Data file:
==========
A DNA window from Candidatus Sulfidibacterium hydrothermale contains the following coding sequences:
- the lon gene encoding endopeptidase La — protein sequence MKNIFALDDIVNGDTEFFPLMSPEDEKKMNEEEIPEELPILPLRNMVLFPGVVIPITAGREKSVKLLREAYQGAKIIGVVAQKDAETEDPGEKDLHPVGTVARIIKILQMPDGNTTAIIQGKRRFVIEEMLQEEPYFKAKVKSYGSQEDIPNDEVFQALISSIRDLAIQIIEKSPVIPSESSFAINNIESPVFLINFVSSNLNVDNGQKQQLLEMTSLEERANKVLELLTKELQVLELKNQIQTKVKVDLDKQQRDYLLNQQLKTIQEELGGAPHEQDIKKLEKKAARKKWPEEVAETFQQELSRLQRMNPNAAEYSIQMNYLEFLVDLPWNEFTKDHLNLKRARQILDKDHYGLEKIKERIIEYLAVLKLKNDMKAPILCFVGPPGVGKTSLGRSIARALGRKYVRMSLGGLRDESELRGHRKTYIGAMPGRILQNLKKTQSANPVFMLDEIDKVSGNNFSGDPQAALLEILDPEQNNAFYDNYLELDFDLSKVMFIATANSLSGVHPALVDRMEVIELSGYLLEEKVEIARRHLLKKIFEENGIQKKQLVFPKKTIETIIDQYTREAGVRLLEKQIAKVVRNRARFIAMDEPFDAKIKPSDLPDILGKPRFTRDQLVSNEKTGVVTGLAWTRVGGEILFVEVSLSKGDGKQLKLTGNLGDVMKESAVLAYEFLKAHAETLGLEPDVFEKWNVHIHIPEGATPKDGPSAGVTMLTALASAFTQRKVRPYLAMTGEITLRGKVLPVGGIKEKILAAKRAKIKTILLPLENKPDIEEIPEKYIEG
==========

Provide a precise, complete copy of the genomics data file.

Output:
A DNA window from Candidatus Sulfidibacterium hydrothermale contains the following coding sequences:
- the lon gene encoding endopeptidase La — protein sequence MKNIFALDDIVNGDTEFFPLMSPEDEKKMNEEEIPEELPILPLRNMVLFPGVVIPITAGREKSVKLLREAYQGAKIIGVVAQKDAETEDPGEKDLHPVGTVARIIKILQMPDGNTTAIIQGKRRFVIEEMLQEEPYFKAKVKSYGSQEDIPNDEVFQALISSIRDLAIQIIEKSPVIPSESSFAINNIESPVFLINFVSSNLNVDNGQKQQLLEMTSLEERANKVLELLTKELQVLELKNQIQTKVKVDLDKQQRDYLLNQQLKTIQEELGGAPHEQDIKKLEKKAARKKWPEEVAETFQQELSRLQRMNPNAAEYSIQMNYLEFLVDLPWNEFTKDHLNLKRARQILDKDHYGLEKIKERIIEYLAVLKLKNDMKAPILCFVGPPGVGKTSLGRSIARALGRKYVRMSLGGLRDESELRGHRKTYIGAMPGRILQNLKKTQSANPVFMLDEIDKVSGNNFSGDPQAALLEILDPEQNNAFYDNYLELDFDLSKVMFIATANSLSGVHPALVDRMEVIELSGYLLEEKVEIARRHLLKKIFEENGIQKKQLVFPKKTIETIIDQYTREAGVRLLEKQIAKVVRNRARFIAMDEPFDAKIKPSDLPDILGKPRFTRDQLVSNEKTGVVTGLAWTRVGGEILFVEVSLSKGDGKQLKLTGNLGDVMKESAVLAYEFLKAHAETLGLEPDVFEKWNVHIHIPEGATPKDGPSAGVTMLTALASAFTQRKVRPYLAMTGEITLRGKVLPVGGIKEKILAAKRAKIKTILLPLENKPDIEEIPEKYIEG